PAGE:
Sunday, April 24, 2011

NAPOWRIMO day 10-24


April 10
Airport Shadows

Windows box
square frames
of springshine,

of triangles

for us to
step on

dodge or pleat
a game
hide and go seek


April 11

On Television
(a month after the Earthquake/Tsunami in Japan)

We saw spring drown
Without a burial;

We saw flames, rubble,
blackened branch just before

blossom-viewing season.

In the wilderness of disaster,
we might not hear your cry,
nor you hear ours.

It is not given to find another’s
hand. But for one quiet beat
in a poem, if only for that length,
against all reason,
if you were to cry out,
another of us,
would hear.

April 12
Tokyo Spring: early morning in Shinjuku district

We pass the Cocoon tower,
cherry bloom
in half-fluttered petal
reflected in beetle wing of glass,
swaddled by steel bindwork .

By the shrine and branch’s weep
wind scatters blossom—
a man in a black suit
puts down his briefcase,
claps twice in front of the shrine,
shakes the thick rope, bows,
the tips of his fingers press
together, prayer stretching
to the clear sky.

The wind sweeps the space
between us.
April 13
Near the Cocoon Tower

The katakana for cocoon:
コクーン(ko –ku—n)

ko: box, open on the left,
ku: an open network
n: a point suspended
over a rising check.

At night, you see neon switched off
And on the 20th floor,
It is unsettling to feel things shake.

But then I think of the railing,
by brick steps
near the cocoon tower:
instead of simple bars,
bronze figures hold out their hands
and touch: lovers, mothers,
fathers, children, link into a living fence.

How we incubate hope.

How in the mountains,
unbudded branch
and a patch of snow will trade
places: snow to melt
blossoms to snow.

April 14
Fire Ceremony

Smoke rises around us
drum beats surrounds us
rounds of chant unrough
one hand against the other
to one heart.

April 15
Swaying in the Bus from Koyasan to Riyujin

The sign says,
“swaying from left to right may be expected”

like willow, cherry,
in spring breeze threading needles
of tufted cedar.

April 16
unbloomed spring

Branches of knobbled joints,
thank you for framing temple gates,
raked white pebbles
around the rocks conceived as dragons
rising up from the mist.

Here, we agree. But then we talk
of death. Differ in the meaning of reverence,

I thank bare branches for holding buds—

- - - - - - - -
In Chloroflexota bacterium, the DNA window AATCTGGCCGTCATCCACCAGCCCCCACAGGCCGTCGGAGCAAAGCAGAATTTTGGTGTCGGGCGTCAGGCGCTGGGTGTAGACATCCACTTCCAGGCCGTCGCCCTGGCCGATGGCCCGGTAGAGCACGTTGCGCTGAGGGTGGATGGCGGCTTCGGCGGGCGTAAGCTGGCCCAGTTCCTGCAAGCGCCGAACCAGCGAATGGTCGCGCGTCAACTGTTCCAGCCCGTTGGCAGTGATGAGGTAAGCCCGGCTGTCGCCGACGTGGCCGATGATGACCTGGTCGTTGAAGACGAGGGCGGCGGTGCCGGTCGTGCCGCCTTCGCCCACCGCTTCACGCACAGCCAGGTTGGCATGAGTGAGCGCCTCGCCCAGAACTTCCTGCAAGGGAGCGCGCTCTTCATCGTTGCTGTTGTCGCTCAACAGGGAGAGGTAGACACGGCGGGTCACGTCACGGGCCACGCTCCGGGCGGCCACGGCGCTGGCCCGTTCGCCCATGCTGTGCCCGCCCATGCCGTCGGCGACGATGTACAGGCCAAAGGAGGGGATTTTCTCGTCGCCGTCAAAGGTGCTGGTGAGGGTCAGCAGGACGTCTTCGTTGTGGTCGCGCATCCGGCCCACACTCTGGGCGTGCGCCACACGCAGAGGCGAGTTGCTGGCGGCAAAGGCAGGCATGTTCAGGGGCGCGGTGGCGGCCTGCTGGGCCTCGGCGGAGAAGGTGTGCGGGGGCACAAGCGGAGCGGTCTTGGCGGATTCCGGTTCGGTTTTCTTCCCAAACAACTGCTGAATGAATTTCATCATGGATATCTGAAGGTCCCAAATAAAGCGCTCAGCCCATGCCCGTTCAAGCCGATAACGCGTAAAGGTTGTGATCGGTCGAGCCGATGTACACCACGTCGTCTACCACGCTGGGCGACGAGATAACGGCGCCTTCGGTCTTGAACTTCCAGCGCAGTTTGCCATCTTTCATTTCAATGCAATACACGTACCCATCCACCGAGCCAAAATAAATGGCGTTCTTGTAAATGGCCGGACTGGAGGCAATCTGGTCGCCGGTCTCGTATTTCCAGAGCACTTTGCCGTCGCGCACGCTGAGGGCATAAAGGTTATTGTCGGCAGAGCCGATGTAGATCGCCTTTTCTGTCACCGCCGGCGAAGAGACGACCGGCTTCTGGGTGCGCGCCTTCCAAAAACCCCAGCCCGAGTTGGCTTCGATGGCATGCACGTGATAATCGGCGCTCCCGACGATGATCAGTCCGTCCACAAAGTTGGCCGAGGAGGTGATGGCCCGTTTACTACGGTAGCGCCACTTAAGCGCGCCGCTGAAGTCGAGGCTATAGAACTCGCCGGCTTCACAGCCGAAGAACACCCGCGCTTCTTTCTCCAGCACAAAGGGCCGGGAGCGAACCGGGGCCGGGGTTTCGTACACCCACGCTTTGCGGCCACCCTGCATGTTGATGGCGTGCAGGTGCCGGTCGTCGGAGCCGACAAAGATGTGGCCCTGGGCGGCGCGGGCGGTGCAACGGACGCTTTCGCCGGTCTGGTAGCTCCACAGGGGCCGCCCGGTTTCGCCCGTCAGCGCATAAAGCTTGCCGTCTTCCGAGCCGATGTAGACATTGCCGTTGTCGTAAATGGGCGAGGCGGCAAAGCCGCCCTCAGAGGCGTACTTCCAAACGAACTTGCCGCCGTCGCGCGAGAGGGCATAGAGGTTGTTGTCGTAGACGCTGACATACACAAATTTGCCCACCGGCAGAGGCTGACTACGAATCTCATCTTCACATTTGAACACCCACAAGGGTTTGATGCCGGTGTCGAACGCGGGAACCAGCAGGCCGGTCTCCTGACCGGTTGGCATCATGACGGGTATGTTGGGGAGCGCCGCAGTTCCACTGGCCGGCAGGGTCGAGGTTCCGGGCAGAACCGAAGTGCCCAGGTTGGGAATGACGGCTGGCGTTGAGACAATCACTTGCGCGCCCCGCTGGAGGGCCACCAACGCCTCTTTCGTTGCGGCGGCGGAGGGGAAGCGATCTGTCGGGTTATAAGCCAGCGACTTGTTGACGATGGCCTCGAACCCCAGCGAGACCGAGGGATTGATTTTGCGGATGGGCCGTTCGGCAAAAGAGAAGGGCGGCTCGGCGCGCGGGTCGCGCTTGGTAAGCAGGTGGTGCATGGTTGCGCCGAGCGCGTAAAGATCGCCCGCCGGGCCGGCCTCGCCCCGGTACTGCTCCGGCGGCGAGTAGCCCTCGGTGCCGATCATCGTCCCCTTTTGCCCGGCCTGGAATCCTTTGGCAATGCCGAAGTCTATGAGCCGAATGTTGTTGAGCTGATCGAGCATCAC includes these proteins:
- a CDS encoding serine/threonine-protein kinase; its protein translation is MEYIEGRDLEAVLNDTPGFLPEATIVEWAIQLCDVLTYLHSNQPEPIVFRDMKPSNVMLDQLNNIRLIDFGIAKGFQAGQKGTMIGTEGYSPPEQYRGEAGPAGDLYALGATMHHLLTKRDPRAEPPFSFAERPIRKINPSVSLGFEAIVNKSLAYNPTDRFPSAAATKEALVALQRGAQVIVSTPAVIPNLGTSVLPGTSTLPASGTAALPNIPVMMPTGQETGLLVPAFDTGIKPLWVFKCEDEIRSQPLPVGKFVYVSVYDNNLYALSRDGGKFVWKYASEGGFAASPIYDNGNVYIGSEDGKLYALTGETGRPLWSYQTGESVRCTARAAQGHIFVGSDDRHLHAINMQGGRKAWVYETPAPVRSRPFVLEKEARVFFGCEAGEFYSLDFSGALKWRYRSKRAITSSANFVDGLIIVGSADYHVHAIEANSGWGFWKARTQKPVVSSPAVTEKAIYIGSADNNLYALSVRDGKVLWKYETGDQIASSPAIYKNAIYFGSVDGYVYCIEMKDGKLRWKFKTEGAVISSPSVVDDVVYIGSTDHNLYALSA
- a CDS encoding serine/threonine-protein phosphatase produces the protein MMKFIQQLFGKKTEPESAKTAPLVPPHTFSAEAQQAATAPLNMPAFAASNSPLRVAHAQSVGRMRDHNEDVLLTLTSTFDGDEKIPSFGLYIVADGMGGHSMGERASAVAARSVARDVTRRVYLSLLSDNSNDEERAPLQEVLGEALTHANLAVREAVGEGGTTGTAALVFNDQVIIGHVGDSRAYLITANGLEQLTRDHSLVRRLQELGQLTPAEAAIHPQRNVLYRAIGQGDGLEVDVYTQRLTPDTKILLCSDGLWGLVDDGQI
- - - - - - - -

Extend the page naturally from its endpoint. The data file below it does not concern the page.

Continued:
invisible packages offered to the sun.
It gives me time to see
light painting the naked bark
with the pond’s reflections.

The wind shakes a parasol
of fresh bamboo,
a spider spins ribbons of silver

We listen to the heavy scent of incense.

April 17
Frog Singfest

In the roots of the upended cedar,
spring drips through the moss
and deep throated bullfrog,
a mid-range chorus and high-pitched solo.

Love overture!

April 18:

Blossoms offered
to the river,
floating coins.
Others provide lampshades
for the sun.

Mukai Kyorai: (disciple of Basho). He sought to write poems in which every word was necessary and none could be changed without destroying the poem's meaning.

April 19
Mock Mountain Poem Tracing Poem Monument Calligraphy between Koguchi and Nashi Falls

Forgive me ancestors.

mountain air blossom
heart with mountain breeze catkins,
spirit carved on stone.

April 20
Japanese “ai” means love

It waits the way kin hides in
kindness, a mute slickness
of fiddled fern, silent stones,
layers of mountain paling
into waves.

April 21
Teahouse Ruins on the Kumano Kodo from Koguchi to Nashi Falls

The old signs said
We have Tofu!
The deer and monkey have not eaten up
The vegetables!
Bath is ready!

On a steep path, the idea of such announcement
helps the imagination hear Shinto gods
chatting over tea with Buddhist entities.

Tofu squares of mercy, medicinal roots,
soothing heat of compassion.

April 22
Slipping through Tenses
(reflecting on Shikibu’s poem about not being able to enter the temple because of her monthly obstruction and the reassurance of the reply that welcomes her.)

What I had not done; would have done,
have done, or not,
do or not,
would do, or not
will perhaps do
tipping the lense like menses,
collecting, waiting, dispensing.

Now, by a high waterfall, white
tumbles to leap into a shower of
Dragon mouths. A sudden wind
gusts the sound into veil.

April 23
Coltish Bellyache

The sages know about hungry ghosts,
waiting until the clamor of spoons
slip into steaming soup.

It’s good to remember that thoughts
and food race through the body
like spring racing to summer
to escape winter.

April 24
Bowing to a Great Book

Between its pages
a garden,
distant intimacy of hands.

The eye, a sparrow pen
resting long enough to sing
words flitting from branch
to branch to string intent
transformed to reverence.

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